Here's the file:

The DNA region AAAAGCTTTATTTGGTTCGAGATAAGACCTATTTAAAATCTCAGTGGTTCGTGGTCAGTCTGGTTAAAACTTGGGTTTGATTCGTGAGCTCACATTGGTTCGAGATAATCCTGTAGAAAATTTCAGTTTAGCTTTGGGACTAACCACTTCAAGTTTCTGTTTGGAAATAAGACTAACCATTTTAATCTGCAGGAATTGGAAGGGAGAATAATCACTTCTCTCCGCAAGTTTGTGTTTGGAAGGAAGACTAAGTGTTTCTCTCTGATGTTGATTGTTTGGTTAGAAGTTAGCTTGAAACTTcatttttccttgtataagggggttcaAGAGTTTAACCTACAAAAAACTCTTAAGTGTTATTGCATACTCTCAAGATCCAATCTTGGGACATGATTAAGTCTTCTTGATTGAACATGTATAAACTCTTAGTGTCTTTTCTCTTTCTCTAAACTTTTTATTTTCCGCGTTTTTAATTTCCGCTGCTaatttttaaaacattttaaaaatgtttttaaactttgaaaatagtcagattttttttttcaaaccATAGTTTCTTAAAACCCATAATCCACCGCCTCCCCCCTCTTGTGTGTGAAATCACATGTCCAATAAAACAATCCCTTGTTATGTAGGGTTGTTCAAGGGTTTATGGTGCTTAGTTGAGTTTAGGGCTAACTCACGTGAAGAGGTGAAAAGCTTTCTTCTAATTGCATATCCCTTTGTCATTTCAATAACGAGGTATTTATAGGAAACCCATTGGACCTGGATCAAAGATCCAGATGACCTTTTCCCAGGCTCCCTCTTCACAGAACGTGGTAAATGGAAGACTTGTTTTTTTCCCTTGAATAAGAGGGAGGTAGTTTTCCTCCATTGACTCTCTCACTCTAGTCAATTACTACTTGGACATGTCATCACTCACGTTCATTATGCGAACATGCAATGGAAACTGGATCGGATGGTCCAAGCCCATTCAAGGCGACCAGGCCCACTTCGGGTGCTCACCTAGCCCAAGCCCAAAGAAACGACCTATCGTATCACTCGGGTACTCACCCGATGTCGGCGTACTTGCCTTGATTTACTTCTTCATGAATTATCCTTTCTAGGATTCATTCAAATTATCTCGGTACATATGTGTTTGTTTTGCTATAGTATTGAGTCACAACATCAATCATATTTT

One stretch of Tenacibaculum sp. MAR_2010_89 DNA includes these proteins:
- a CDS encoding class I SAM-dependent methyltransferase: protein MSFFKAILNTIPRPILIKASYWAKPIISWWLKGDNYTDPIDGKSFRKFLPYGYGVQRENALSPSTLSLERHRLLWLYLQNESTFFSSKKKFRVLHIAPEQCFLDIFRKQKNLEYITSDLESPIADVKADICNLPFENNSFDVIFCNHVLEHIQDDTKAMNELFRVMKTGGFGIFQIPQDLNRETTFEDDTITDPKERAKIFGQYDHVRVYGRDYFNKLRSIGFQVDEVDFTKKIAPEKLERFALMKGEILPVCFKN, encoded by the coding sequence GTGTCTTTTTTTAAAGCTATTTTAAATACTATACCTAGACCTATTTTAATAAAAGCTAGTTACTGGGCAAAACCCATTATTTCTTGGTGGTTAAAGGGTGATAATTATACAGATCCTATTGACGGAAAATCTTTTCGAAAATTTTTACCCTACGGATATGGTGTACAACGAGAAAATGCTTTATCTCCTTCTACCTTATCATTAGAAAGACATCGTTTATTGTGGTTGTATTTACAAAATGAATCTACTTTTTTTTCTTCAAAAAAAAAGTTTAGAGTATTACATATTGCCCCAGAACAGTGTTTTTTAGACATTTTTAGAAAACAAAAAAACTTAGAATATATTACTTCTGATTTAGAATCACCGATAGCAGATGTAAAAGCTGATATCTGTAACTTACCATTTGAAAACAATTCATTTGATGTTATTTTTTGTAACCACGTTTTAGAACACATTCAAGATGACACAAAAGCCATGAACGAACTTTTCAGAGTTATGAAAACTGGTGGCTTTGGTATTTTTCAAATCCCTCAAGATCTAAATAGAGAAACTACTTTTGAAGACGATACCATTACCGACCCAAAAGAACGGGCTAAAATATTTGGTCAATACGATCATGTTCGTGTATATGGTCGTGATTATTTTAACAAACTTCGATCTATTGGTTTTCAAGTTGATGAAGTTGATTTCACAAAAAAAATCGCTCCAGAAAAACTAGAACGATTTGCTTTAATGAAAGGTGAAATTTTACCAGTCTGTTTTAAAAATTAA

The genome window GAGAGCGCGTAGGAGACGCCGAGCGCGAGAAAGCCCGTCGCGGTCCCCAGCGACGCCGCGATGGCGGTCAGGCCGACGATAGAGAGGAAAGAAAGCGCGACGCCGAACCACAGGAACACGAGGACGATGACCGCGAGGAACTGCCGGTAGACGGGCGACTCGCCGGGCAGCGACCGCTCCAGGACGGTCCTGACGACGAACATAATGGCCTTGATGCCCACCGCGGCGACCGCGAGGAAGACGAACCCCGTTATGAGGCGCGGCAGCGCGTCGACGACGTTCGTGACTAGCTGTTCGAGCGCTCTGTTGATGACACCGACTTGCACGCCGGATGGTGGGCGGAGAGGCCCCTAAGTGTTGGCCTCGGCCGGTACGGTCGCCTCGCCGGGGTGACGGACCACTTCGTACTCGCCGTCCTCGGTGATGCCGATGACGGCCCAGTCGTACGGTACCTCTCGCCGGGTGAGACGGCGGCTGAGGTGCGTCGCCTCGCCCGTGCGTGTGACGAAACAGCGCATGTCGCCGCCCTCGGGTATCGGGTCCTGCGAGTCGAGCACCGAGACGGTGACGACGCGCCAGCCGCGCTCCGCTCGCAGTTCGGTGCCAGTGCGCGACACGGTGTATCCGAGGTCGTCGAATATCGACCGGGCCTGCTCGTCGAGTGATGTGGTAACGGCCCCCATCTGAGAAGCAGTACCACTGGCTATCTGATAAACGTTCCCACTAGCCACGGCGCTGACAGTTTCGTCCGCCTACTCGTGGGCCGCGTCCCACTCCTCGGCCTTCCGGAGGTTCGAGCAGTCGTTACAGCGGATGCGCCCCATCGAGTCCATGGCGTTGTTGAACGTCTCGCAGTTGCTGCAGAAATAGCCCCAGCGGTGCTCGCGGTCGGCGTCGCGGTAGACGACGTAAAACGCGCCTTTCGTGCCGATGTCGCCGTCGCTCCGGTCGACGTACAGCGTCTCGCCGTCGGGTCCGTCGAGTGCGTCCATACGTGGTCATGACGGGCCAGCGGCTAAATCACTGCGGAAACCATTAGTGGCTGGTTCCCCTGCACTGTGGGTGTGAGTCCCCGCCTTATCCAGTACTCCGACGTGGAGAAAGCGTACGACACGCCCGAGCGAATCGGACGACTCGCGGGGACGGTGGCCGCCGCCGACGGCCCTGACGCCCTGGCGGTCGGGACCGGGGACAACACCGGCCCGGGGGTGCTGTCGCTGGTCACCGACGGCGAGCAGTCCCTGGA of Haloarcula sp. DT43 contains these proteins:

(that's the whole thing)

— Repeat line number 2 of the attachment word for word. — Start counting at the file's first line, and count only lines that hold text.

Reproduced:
One stretch of Tenacibaculum sp. MAR_2010_89 DNA includes these proteins: